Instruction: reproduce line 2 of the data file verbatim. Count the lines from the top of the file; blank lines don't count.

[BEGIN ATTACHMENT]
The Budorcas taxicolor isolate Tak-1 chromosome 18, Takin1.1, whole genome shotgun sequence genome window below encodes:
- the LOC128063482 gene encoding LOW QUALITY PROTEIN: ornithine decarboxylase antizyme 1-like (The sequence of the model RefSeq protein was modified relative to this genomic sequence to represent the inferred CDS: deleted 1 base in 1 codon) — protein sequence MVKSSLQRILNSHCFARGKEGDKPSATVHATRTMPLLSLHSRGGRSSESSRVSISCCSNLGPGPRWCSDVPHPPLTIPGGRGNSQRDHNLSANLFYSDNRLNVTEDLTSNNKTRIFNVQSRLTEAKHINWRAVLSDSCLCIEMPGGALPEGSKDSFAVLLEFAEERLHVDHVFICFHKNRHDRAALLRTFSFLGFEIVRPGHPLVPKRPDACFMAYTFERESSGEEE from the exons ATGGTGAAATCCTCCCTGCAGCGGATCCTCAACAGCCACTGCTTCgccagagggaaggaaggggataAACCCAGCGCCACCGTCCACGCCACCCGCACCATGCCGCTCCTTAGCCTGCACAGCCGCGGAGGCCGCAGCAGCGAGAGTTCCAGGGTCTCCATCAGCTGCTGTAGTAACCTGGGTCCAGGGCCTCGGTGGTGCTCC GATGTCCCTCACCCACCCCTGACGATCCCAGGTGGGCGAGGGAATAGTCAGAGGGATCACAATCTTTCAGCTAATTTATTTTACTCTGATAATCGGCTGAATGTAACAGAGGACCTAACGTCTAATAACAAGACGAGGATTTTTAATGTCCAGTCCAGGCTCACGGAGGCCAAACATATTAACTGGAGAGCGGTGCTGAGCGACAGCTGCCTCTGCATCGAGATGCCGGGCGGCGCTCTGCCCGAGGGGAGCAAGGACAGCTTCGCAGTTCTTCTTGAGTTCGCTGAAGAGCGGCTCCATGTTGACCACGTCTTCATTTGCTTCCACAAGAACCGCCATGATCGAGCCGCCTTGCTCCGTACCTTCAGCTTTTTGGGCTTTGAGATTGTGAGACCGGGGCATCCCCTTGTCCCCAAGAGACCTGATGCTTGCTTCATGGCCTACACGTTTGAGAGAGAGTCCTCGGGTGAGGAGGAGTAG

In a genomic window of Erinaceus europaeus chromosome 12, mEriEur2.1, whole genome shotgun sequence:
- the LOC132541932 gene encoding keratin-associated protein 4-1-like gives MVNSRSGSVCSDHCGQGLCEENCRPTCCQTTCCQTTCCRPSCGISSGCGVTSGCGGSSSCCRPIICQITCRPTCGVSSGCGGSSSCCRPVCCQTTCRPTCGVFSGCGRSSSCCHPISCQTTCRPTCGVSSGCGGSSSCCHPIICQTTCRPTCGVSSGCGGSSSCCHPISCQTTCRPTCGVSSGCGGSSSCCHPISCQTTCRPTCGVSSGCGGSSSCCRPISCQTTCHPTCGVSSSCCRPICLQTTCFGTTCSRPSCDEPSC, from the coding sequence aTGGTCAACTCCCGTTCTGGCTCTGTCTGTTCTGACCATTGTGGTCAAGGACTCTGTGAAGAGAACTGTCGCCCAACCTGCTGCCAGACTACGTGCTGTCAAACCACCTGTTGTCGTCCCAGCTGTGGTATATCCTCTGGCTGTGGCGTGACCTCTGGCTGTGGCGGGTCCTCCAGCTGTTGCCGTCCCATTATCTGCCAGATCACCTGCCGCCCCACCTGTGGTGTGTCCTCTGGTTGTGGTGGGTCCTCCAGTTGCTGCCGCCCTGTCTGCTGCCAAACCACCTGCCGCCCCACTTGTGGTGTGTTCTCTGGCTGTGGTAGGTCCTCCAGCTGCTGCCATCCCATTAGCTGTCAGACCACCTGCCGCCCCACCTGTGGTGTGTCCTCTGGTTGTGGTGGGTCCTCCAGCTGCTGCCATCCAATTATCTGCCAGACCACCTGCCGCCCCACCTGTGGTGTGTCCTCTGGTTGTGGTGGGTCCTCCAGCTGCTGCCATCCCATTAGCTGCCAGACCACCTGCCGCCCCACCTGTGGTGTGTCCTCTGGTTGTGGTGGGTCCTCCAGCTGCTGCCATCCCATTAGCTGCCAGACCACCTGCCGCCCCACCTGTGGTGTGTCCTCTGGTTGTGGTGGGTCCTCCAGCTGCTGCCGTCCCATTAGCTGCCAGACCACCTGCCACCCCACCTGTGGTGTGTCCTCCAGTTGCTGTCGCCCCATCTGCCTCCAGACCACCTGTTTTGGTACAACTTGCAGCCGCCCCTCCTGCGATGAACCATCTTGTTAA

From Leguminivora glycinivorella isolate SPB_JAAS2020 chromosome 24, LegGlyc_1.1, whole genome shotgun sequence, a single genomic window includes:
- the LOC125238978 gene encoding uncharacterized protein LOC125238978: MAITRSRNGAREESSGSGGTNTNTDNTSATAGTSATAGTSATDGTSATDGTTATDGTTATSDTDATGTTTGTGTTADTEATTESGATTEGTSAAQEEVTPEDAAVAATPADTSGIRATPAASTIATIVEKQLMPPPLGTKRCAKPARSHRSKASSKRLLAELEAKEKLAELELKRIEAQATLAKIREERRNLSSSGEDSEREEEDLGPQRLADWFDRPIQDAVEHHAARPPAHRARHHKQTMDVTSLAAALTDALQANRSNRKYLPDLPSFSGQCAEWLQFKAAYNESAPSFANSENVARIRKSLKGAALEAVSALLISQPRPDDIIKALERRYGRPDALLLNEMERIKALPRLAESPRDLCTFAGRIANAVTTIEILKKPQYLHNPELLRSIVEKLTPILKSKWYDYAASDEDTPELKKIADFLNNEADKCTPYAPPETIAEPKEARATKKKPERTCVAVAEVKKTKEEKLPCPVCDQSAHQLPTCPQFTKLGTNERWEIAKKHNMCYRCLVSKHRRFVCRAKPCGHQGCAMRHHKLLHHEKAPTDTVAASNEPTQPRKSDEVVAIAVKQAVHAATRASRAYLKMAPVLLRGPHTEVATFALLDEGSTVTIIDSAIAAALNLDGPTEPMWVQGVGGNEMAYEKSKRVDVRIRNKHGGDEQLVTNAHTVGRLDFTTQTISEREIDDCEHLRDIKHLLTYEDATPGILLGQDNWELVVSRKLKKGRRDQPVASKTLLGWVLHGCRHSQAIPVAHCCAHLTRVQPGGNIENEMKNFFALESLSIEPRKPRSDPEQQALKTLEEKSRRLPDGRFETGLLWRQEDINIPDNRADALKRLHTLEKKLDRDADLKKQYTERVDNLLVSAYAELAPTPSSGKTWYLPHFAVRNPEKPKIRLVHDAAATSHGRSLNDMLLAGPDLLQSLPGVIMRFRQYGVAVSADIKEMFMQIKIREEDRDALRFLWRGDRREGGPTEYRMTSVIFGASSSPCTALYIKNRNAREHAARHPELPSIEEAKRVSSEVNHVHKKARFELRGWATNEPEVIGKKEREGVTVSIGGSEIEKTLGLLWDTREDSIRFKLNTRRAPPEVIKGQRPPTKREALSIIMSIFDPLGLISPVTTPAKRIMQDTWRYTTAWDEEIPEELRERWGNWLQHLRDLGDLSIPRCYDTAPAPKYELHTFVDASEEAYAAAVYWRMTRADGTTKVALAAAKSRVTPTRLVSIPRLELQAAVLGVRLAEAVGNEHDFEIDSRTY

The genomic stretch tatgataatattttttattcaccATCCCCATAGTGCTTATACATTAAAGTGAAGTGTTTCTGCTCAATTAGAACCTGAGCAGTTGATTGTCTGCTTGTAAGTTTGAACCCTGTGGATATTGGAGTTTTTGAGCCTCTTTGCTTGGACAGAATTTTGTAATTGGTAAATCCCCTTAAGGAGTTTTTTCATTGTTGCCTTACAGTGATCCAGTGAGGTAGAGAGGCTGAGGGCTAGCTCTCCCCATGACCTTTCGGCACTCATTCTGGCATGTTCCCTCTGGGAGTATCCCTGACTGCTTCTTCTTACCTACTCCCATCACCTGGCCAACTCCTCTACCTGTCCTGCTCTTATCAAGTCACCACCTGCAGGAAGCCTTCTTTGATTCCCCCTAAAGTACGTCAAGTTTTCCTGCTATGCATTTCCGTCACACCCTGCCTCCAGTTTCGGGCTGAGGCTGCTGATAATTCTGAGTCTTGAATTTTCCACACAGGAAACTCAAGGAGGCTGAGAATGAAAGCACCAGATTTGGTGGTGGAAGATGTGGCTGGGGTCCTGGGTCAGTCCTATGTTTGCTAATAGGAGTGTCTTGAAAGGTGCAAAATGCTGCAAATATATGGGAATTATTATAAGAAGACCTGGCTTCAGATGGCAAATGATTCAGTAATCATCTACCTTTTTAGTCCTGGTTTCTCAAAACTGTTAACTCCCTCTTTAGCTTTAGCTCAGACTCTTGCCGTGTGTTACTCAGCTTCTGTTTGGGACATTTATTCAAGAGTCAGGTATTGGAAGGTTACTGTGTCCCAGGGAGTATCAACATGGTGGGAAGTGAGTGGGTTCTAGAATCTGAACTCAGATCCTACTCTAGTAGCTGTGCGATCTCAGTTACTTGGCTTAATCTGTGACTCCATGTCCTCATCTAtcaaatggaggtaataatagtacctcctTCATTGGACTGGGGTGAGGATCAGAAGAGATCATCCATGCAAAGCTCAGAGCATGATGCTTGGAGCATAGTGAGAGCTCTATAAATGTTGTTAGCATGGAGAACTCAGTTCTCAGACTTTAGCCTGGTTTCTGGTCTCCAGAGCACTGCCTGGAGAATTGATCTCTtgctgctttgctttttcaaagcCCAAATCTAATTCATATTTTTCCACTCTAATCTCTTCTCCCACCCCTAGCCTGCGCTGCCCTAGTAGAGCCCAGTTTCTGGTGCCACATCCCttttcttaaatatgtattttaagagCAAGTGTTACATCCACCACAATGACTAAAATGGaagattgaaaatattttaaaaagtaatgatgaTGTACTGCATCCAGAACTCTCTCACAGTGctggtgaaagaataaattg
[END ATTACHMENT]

- the LOC128063482 gene encoding LOW QUALITY PROTEIN: ornithine decarboxylase antizyme 1-like (The sequence of the model RefSeq protein was modified relative to this genomic sequence to represent the inferred CDS: deleted 1 base in 1 codon) — protein sequence MVKSSLQRILNSHCFARGKEGDKPSATVHATRTMPLLSLHSRGGRSSESSRVSISCCSNLGPGPRWCSDVPHPPLTIPGGRGNSQRDHNLSANLFYSDNRLNVTEDLTSNNKTRIFNVQSRLTEAKHINWRAVLSDSCLCIEMPGGALPEGSKDSFAVLLEFAEERLHVDHVFICFHKNRHDRAALLRTFSFLGFEIVRPGHPLVPKRPDACFMAYTFERESSGEEE from the exons ATGGTGAAATCCTCCCTGCAGCGGATCCTCAACAGCCACTGCTTCgccagagggaaggaaggggataAACCCAGCGCCACCGTCCACGCCACCCGCACCATGCCGCTCCTTAGCCTGCACAGCCGCGGAGGCCGCAGCAGCGAGAGTTCCAGGGTCTCCATCAGCTGCTGTAGTAACCTGGGTCCAGGGCCTCGGTGGTGCTCC GATGTCCCTCACCCACCCCTGACGATCCCAGGTGGGCGAGGGAATAGTCAGAGGGATCACAATCTTTCAGCTAATTTATTTTACTCTGATAATCGGCTGAATGTAACAGAGGACCTAACGTCTAATAACAAGACGAGGATTTTTAATGTCCAGTCCAGGCTCACGGAGGCCAAACATATTAACTGGAGAGCGGTGCTGAGCGACAGCTGCCTCTGCATCGAGATGCCGGGCGGCGCTCTGCCCGAGGGGAGCAAGGACAGCTTCGCAGTTCTTCTTGAGTTCGCTGAAGAGCGGCTCCATGTTGACCACGTCTTCATTTGCTTCCACAAGAACCGCCATGATCGAGCCGCCTTGCTCCGTACCTTCAGCTTTTTGGGCTTTGAGATTGTGAGACCGGGGCATCCCCTTGTCCCCAAGAGACCTGATGCTTGCTTCATGGCCTACACGTTTGAGAGAGAGTCCTCGGGTGAGGAGGAGTAG